Stage Five: Touch Their Bowl
This is a similar stage to the last, except this time, make sure to stay near your dog after they eat the treat.
Keep speaking to them in a calm and conversational voice, and keep offering the treat with your hand. With your free hand, touch their bowl but don’t take any food from it. This will start getting your dog used to the company during meals. This step may take longer to complete as you’re coming very close to their food, however, persevere, and after ten successful meals, move to the next step.
Stage Six: Lift Their Bowl And Give Them Their Treat
Step six focuses on trust-building as you’ll finally be interacting with their food bowl. Here you start to lift their bowl from the ground to give them a treat.
Use your calm tone to speak to them as you pick their food bowl up. It’s suggested that you only lift it 6-12 inches off the ground to start with and then gradually build up. Aim to lift the bowl slightly higher every day until you can place it on a table to prepare the treat. Keep repeating this action until you can walk a short distance away to put your dog’s bowl back in the same place from which you picked it up.
The repetition of this step builds trust between you and your dog, allowing them to become comfortable by the end of this stage.
Stage Seven: Allow Other Family Members To Try These Steps
If there are other people in your household, allow them to act out steps one to six to build trust while feeding. Getting the dog to feel at ease with every member of the house will reduce food aggression as they feel no threat. Practice and time are crucial to reducing the feeling of defensiveness with food.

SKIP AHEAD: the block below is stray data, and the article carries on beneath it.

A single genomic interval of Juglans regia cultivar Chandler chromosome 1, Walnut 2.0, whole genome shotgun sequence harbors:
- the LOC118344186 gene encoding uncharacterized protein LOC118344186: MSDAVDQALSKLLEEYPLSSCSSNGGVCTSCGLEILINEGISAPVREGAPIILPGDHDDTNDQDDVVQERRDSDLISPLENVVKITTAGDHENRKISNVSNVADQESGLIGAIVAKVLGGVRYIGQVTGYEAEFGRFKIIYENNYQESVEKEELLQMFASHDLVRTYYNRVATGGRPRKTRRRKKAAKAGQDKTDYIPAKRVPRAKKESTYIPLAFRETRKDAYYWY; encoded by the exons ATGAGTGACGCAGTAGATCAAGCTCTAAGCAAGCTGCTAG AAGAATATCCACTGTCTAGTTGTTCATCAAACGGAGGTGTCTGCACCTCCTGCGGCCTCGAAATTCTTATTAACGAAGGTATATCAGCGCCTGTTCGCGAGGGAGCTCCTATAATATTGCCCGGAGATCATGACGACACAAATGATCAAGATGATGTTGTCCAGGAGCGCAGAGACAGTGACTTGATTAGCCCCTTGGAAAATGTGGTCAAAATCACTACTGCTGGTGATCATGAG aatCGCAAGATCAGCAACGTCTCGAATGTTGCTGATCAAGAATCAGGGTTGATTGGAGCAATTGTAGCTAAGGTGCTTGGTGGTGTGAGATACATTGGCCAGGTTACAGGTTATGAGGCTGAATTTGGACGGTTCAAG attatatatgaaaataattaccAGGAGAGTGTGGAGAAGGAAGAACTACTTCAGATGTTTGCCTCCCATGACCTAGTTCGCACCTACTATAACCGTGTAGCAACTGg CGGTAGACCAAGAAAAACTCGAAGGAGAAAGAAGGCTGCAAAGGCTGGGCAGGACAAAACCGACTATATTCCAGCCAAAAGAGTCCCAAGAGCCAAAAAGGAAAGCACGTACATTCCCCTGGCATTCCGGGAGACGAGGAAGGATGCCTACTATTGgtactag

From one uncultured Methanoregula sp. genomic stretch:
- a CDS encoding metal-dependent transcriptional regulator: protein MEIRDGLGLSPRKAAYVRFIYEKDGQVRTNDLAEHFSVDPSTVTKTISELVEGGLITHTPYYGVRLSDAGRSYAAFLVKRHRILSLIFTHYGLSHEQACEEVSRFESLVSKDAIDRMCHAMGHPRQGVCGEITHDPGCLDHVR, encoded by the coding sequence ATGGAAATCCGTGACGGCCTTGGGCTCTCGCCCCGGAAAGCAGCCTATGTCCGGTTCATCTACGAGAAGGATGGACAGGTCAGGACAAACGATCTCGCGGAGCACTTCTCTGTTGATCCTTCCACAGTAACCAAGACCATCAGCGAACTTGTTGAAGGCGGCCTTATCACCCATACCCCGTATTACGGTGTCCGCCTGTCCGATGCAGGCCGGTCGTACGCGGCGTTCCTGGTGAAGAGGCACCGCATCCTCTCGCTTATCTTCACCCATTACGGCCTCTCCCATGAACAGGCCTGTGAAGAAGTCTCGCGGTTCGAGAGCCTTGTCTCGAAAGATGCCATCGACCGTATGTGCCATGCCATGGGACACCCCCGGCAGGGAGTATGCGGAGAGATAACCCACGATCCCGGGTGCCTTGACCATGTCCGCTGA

Techniques To Remember
Here are some essential techniques to remember when trying to reduce food aggression:
Hand feeding is a crucial technique to use since hands carry a scent. The goal is to familiarise the dog with your presence and eliminate you as a threat to their food.
When giving your dog treats, approach them with a treat that they prefer to their meal. This will stop their defensive eating and will incentivize taking the treat from your hand. Leaving treats in their bowl when they’re not eating can also help reinforce that people being near their food bowl isn’t a bad thing.
Create A Safe Eating Space
After successfully repeating the steps above, your dog will become comfortable eating around you; however, if you often have guests or visitors over, this may cause a challenge. If this happens, try to create a safe environment for your dog to eat in. This could be separate bowls for each pet, providing a gated area to eat in, or even separating them at mealtimes.
Ensuring your pet is comfortable is very important for your relationship; remember that they don’t mean any harm while being aggressive – they’re just protective of their food and want to eat.
If you try the training steps and your dog’s behavior doesn’t improve, consider consulting a vet or a dog trainer for a professional opinion.